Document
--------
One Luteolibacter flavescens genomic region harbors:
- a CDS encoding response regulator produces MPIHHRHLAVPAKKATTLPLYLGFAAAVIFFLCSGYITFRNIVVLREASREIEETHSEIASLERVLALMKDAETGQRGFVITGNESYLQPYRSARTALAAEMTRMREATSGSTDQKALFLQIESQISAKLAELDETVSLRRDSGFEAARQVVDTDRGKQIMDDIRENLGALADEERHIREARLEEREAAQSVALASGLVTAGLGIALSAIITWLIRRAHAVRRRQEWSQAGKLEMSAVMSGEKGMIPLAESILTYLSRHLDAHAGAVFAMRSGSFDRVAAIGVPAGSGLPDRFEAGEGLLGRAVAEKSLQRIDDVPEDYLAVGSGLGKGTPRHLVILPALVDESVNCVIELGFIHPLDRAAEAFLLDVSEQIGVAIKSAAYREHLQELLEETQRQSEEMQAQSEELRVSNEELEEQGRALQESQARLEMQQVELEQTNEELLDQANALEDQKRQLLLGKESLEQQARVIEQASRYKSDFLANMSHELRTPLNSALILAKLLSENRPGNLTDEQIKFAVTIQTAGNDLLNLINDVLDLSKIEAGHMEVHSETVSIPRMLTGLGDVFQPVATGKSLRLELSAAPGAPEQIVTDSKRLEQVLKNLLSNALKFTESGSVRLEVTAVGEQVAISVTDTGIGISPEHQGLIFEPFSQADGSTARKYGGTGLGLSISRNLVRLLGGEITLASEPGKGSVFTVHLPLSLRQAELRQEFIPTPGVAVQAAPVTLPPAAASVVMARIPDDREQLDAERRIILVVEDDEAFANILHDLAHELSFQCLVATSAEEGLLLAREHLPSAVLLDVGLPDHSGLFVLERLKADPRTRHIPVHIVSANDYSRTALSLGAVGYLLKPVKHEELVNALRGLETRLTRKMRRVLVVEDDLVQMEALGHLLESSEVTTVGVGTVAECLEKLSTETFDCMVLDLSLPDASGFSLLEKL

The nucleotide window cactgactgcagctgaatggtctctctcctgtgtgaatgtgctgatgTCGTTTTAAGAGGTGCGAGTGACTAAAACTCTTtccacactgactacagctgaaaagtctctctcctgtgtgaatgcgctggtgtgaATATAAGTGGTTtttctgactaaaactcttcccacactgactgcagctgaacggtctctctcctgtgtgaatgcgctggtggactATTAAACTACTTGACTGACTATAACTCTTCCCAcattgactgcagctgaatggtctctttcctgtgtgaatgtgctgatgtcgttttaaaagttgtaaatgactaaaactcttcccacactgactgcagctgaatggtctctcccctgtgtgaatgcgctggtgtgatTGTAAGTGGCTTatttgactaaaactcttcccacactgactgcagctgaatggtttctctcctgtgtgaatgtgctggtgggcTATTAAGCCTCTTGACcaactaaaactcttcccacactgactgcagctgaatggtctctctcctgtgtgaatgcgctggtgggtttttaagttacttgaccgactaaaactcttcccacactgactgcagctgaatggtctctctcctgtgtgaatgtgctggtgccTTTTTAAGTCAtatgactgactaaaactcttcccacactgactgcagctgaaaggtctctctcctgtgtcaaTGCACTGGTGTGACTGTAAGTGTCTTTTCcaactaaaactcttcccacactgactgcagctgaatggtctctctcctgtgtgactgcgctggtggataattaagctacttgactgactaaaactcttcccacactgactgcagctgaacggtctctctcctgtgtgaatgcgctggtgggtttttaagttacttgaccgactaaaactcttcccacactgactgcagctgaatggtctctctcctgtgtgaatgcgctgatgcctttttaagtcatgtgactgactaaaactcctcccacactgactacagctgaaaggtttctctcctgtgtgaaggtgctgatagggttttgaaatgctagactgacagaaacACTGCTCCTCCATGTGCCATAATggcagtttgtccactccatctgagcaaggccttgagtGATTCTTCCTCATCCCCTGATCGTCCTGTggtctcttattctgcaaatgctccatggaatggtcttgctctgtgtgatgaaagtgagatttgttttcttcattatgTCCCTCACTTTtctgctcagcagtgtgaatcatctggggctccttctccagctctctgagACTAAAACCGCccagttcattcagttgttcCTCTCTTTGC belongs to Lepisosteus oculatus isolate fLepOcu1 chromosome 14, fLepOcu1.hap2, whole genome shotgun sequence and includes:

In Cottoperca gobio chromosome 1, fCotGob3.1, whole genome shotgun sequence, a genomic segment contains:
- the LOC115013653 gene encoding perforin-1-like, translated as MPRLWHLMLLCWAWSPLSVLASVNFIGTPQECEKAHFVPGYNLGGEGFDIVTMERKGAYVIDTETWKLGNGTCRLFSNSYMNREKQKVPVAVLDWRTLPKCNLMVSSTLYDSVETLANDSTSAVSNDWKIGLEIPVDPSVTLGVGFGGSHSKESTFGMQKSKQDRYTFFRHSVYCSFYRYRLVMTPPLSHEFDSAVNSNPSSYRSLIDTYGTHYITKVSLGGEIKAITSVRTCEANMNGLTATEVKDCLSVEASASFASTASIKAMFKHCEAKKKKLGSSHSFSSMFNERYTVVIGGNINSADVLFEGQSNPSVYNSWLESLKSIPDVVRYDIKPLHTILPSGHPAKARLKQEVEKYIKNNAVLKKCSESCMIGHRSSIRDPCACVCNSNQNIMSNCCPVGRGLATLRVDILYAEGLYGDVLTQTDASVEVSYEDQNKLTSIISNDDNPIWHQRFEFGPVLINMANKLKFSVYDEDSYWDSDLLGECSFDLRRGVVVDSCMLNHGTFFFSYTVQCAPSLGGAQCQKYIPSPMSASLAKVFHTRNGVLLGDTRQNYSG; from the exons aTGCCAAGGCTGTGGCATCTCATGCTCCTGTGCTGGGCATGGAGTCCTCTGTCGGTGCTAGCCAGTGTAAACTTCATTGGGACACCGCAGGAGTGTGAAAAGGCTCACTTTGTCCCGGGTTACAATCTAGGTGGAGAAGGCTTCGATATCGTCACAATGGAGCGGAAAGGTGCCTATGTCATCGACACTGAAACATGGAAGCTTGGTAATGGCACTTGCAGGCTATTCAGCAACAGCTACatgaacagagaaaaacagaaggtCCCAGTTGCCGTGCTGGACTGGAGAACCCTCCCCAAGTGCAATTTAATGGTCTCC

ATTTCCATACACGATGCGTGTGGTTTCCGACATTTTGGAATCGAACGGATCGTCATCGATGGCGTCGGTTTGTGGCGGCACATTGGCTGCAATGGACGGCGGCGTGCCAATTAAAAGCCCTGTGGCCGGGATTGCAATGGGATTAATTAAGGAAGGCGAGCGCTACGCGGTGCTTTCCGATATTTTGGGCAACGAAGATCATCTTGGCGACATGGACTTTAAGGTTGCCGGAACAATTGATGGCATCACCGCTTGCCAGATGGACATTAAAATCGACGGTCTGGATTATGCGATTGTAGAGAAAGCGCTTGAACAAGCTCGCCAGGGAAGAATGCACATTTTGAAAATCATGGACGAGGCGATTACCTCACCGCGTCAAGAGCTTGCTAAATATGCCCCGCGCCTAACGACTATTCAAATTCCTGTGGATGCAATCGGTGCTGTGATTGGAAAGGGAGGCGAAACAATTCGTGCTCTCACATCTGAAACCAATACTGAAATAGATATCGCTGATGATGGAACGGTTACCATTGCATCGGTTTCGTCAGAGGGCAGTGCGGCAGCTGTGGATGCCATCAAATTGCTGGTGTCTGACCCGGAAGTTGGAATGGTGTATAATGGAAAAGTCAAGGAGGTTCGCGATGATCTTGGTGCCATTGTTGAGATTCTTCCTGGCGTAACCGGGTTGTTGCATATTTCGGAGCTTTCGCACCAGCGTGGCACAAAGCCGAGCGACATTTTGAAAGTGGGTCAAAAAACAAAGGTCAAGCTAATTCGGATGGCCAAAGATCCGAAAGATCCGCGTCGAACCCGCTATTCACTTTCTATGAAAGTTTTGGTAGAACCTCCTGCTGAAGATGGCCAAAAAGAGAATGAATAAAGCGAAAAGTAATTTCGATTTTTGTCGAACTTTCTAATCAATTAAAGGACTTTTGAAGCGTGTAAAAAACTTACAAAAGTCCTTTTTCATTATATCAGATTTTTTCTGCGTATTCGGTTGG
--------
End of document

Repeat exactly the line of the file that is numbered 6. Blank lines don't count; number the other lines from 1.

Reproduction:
ATTTCCATACACGATGCGTGTGGTTTCCGACATTTTGGAATCGAACGGATCGTCATCGATGGCGTCGGTTTGTGGCGGCACATTGGCTGCAATGGACGGCGGCGTGCCAATTAAAAGCCCTGTGGCCGGGATTGCAATGGGATTAATTAAGGAAGGCGAGCGCTACGCGGTGCTTTCCGATATTTTGGGCAACGAAGATCATCTTGGCGACATGGACTTTAAGGTTGCCGGAACAATTGATGGCATCACCGCTTGCCAGATGGACATTAAAATCGACGGTCTGGATTATGCGATTGTAGAGAAAGCGCTTGAACAAGCTCGCCAGGGAAGAATGCACATTTTGAAAATCATGGACGAGGCGATTACCTCACCGCGTCAAGAGCTTGCTAAATATGCCCCGCGCCTAACGACTATTCAAATTCCTGTGGATGCAATCGGTGCTGTGATTGGAAAGGGAGGCGAAACAATTCGTGCTCTCACATCTGAAACCAATACTGAAATAGATATCGCTGATGATGGAACGGTTACCATTGCATCGGTTTCGTCAGAGGGCAGTGCGGCAGCTGTGGATGCCATCAAATTGCTGGTGTCTGACCCGGAAGTTGGAATGGTGTATAATGGAAAAGTCAAGGAGGTTCGCGATGATCTTGGTGCCATTGTTGAGATTCTTCCTGGCGTAACCGGGTTGTTGCATATTTCGGAGCTTTCGCACCAGCGTGGCACAAAGCCGAGCGACATTTTGAAAGTGGGTCAAAAAACAAAGGTCAAGCTAATTCGGATGGCCAAAGATCCGAAAGATCCGCGTCGAACCCGCTATTCACTTTCTATGAAAGTTTTGGTAGAACCTCCTGCTGAAGATGGCCAAAAAGAGAATGAATAAAGCGAAAAGTAATTTCGATTTTTGTCGAACTTTCTAATCAATTAAAGGACTTTTGAAGCGTGTAAAAAACTTACAAAAGTCCTTTTTCATTATATCAGATTTTTTCTGCGTATTCGGTTGG